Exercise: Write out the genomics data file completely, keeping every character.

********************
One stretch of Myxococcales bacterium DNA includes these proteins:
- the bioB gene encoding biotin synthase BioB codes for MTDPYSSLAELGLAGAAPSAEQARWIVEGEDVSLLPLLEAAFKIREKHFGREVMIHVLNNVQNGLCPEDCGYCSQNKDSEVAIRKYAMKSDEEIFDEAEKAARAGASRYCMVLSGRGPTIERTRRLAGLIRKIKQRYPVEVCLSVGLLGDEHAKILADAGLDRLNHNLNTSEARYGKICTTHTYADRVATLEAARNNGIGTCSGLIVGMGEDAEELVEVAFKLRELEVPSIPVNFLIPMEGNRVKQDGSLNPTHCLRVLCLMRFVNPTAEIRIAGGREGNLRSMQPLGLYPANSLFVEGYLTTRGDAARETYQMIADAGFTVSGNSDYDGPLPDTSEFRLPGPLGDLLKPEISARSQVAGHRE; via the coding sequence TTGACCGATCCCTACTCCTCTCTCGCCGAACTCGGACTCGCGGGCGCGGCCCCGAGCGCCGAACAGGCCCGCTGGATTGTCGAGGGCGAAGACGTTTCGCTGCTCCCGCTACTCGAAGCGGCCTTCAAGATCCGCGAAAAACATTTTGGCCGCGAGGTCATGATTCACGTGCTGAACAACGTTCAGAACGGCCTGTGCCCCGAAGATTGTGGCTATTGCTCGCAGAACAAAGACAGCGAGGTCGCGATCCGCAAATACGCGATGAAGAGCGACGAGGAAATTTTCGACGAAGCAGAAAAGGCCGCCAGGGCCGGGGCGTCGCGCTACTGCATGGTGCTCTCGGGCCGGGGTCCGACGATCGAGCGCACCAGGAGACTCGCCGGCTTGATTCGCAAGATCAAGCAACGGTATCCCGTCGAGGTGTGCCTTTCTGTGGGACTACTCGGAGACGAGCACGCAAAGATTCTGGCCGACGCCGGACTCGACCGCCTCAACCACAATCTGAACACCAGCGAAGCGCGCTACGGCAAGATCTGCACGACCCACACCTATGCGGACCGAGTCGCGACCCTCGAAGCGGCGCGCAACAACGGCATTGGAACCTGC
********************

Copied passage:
One stretch of Myxococcales bacterium DNA includes these proteins:
- the bioB gene encoding biotin synthase BioB codes for MTDPYSSLAELGLAGAAPSAEQARWIVEGEDVSLLPLLEAAFKIREKHFGREVMIHVLNNVQNGLCPEDCGYCSQNKDSEVAIRKYAMKSDEEIFDEAEKAARAGASRYCMVLSGRGPTIERTRRLAGLIRKIKQRYPVEVCLSVGLLGDEHAKILADAGLDRLNHNLNTSEARYGKICTTHTYADRVATLEAARNNGIGTCSGLIVGMGEDAEELVEVAFKLRELEVPSIPVNFLIPMEGNRVKQDGSLNPTHCLRVLCLMRFVNPTAEIRIAGGREGNLRSMQPLGLYPANSLFVEGYLTTRGDAARETYQMIADAGFTVSGNSDYDGPLPDTSEFRLPGPLGDLLKPEISARSQVAGHRE; via the coding sequence TTGACCGATCCCTACTCCTCTCTCGCCGAACTCGGACTCGCGGGCGCGGCCCCGAGCGCCGAACAGGCCCGCTGGATTGTCGAGGGCGAAGACGTTTCGCTGCTCCCGCTACTCGAAGCGGCCTTCAAGATCCGCGAAAAACATTTTGGCCGCGAGGTCATGATTCACGTGCTGAACAACGTTCAGAACGGCCTGTGCCCCGAAGATTGTGGCTATTGCTCGCAGAACAAAGACAGCGAGGTCGCGATCCGCAAATACGCGATGAAGAGCGACGAGGAAATTTTCGACGAAGCAGAAAAGGCCGCCAGGGCCGGGGCGTCGCGCTACTGCATGGTGCTCTCGGGCCGGGGTCCGACGATCGAGCGCACCAGGAGACTCGCCGGCTTGATTCGCAAGATCAAGCAACGGTATCCCGTCGAGGTGTGCCTTTCTGTGGGACTACTCGGAGACGAGCACGCAAAGATTCTGGCCGACGCCGGACTCGACCGCCTCAACCACAATCTGAACACCAGCGAAGCGCGCTACGGCAAGATCTGCACGACCCACACCTATGCGGACCGAGTCGCGACCCTCGAAGCGGCGCGCAACAACGGCATTGGAACCTGC